We need to have an understanding of how new social movements relate
to political parties - particularly those populist or socialist ones that
claim a vanguard role over other social forces, or have the state power
to impose such. We can first ask how the relationship between social movements
and political parties is now perceived. More than a decade ago Manuel Castells
(1983:299) challenged the primacy traditionally accorded the political
party, suggesting that the crucial phenomena today are `self-conscious,
self-organised social movements'. Castells allows the necessity for political
parties, suggesting that social movements are there to move people, and
parties to negotiate and institutionalise the changes demanded or won.
There is here no disparagement of the party form, simply a denial of its
primacy, or its monopolisation of political space. If we accept this more
modest role for the political party, then what of its traditional leading
role (social democratic, communist, populist)? What kind of party is needed
by the new social movements? More than a decade ago, again, Tilman Evers
(1985:66) suggested these would need to rather be `rearguard' parties -
i.e. parties that would serve and support rather than leading and dominating
the social movements. The development of such a concept into a political
practice is not without difficulties, as is suggested by the development
of the Workers' Party in Brazil (Unger 1995).
In our increasingly diverse, complex but interdependent economies, polities
and cultures, it would seem, it is not unity but diversity that is strength.
It is, in other words, not so much a matter of trying to `raise' (actually
reduce) all the increasing variety to one `primary', `fundamental' contradiction
(class, nationality or - for that matter - gender). It is rather one of
recognising within the many movements the common democratic and pluralist
thread. And then finding a solidaristic and egalitarian way of weaving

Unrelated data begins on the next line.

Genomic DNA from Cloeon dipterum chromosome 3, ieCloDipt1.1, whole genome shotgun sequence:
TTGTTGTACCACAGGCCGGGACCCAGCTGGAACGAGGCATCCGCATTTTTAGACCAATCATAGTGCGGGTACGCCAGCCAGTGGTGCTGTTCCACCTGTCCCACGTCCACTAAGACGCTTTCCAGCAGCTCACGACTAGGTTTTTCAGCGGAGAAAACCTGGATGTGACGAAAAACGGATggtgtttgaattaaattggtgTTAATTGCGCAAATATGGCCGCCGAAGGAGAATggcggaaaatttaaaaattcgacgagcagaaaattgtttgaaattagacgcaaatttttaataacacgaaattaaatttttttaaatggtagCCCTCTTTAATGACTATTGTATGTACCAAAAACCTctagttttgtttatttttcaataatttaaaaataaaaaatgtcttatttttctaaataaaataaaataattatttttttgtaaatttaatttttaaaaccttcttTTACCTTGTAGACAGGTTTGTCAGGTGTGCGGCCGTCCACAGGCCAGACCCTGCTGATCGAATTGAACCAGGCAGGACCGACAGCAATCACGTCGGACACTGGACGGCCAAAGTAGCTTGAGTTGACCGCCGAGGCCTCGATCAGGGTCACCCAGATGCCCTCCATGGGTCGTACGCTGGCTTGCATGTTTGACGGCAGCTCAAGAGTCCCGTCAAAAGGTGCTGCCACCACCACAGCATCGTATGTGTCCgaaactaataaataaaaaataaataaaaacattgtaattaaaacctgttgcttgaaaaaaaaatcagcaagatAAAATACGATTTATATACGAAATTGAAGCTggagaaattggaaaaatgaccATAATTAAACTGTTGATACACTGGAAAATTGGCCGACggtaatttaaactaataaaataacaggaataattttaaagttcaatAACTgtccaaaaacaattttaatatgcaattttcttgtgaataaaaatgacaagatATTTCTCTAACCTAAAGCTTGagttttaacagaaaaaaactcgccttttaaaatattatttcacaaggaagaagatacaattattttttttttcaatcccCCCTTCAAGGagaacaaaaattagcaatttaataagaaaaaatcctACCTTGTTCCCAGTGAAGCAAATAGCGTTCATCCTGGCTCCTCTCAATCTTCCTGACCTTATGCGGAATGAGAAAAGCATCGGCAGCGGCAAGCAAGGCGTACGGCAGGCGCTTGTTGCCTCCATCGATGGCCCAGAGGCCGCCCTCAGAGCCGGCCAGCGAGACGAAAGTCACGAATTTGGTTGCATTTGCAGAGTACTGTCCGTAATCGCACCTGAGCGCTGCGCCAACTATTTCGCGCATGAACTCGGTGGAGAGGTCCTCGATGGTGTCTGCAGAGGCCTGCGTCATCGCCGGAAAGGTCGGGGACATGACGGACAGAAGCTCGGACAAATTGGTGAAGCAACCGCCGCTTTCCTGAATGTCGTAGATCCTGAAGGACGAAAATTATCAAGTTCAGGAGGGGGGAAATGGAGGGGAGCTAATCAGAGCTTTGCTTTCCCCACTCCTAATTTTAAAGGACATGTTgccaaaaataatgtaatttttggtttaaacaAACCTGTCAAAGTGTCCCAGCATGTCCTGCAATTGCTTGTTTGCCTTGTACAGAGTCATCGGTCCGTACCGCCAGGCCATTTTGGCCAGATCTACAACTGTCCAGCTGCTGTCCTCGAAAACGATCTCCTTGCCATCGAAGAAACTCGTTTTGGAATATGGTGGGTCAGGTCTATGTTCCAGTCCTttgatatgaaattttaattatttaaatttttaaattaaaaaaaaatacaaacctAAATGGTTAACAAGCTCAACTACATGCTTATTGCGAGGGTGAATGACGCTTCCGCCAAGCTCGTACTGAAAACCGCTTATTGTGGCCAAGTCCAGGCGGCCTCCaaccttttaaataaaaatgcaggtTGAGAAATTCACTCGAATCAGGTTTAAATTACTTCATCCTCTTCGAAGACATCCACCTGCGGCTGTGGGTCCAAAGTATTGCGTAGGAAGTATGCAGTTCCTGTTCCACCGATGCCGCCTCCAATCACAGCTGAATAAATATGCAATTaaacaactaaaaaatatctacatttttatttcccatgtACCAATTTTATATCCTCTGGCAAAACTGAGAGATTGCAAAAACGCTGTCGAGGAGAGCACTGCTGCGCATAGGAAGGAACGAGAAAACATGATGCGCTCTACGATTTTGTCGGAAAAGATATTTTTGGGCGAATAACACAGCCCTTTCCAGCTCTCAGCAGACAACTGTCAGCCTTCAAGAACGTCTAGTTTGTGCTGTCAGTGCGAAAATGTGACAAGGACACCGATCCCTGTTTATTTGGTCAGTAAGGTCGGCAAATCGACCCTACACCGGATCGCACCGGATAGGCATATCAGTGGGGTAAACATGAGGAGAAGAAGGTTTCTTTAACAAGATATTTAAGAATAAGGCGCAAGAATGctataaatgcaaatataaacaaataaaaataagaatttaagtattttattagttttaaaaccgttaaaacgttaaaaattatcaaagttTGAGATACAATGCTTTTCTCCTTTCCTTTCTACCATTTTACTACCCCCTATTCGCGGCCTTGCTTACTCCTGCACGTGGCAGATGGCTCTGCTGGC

these into each other. Feminist theorising/strategising on the `standpoint'
theory of knowledge (Harding 1992), on identity, alliance, leader-member
relations within movements and organisations, provides labour movements
with essential pointers here (c.f. Alperin 1990, Pheterson 1990).
The primacy of democracy
It should not need new social movement theory to convince us that democracy
must precede and underlie socialism. It was the original understanding
of Marx and Lenin also. It is, I believe, what actually inspired the two-stage
theories, now largely discredited because the language subordinated democracy
to class, treated `bourgeois democracy' as mystification and manipulation,
and then created a socialism in which democracy was not so much mystified
and manipulated as hollowed out. The point is made by Stanley Aronowitz
(1989:57), who refers not only to the experience of the Third World but
also to that of the industrialised capitalist and state socialist ones.
Whilst unions may struggle energetically for either liberal or some
kind of socialist democracy, they are today hardly considered as themselves
shining examples of democratic virtue, nor to necessarily demonstrate this
in relationship to each other, to local communities, toward other social
movements. DeMartino considers union bureaucratisation, professionalisation
and ritualisation as representing less an iron law of oligarchy than the
price paid for making collective-bargaining their central concern. He seems
to consider that democracy within the union is less guaranteed by workerist
demands for local union autonomy than by broadening the union's perspectives
and even giving full membership to others `affected directly and indirectly
by the actions of a particular industry or enterprise' (DeMartino 1991:49).
Whether or not one accepts this proposal, experience in South Africa suggests
that the process of internal democratisation and opening out do accompany
one another (Bird and Schreiner 1992). Brazilian experience suggests that